The Supreme Court has suspended a Sh1.7 billion graft case against former managers of the Geothermal Development Company (GDC).
A five-judge bench directed that an order by the Court of Appeal reinstating the graft case against former GDC Managing Director Silas Simiyu and company secretary Praxidis Saisi should be put on hold until their appeal before the Supreme Court is heard and determined.
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The Appeals court had given the Director of Public Prosecutions Noordin Haji a go-ahead to continue with the criminal case.
Simiyu and Saisi had been charged alongside members of the GDC tender committee. The seven are Nicholas Karume, Abraham Kipchirchir, Peter Ayodo, Godwin Mwagae, Caleb Indiatsi, Bruno Mugambi and Michael Maingi.
The two have challenged the decision by Court of Appeal Judges Mohamed Warsame, Asike Makhandia and Agnes Murgor who faulted High Court Judge George Odunga for quashing the charges against them.
Chief Justice David Maraga, his deputy Philomena Mwilu and Justices Mohamed Ibrahim, Smokin Wanjala and Isaack Lenaola heard the case.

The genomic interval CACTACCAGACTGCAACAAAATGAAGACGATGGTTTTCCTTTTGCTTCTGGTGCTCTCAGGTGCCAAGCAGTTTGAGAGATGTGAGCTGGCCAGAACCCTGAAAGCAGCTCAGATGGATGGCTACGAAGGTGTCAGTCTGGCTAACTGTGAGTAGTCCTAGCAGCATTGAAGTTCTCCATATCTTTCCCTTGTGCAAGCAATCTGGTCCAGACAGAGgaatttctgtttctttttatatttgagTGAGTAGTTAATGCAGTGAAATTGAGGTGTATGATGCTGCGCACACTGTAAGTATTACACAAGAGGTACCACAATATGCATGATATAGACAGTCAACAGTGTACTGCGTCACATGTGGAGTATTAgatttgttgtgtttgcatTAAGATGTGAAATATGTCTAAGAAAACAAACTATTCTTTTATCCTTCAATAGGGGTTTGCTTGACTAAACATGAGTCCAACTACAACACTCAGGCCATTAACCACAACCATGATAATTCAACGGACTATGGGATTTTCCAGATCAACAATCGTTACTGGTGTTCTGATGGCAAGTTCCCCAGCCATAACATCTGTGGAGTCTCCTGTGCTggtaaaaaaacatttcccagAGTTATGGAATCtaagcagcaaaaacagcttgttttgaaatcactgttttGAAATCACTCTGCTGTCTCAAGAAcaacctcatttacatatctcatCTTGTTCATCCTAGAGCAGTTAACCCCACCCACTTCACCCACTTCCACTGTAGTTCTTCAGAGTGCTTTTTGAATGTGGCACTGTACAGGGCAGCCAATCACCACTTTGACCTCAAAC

According to the Appeals court judges, the question whether evidence gathered by the Ethics and Anti-Corruption Commission (EACC) against the nine was strong enough to support the charges was to be dealt with by the Chief Magistrate's Court and not the High Court. The judges ruled that Justice Odunga ought to have only considered the procedure through which the suspects were charged.
“In our view, the question of whether the evidence provided adequately supported the charges leveled against the first respondent (Saisi) falls squarely on the shoulders of the trial court and not in a judicial review proceeding,” the judges ruled.
They added: “Ideally, for a criminal matter to warrant interference by the High Court, a bare reading of the statement of the facts of the case and the charge sheet without any elaborate argument should be sufficient to convince the court that it is a fit case for its interference at an intermediate stage due to apparent glaring injustice.”
The GDC officials had been accused of inflating rig movement charges by over Sh28 million per rig, which totaled Sh1.7 billion.
According to the State, it should have cost taxpayers Sh15 million instead of the Sh42 million per rig that was charged by the firm.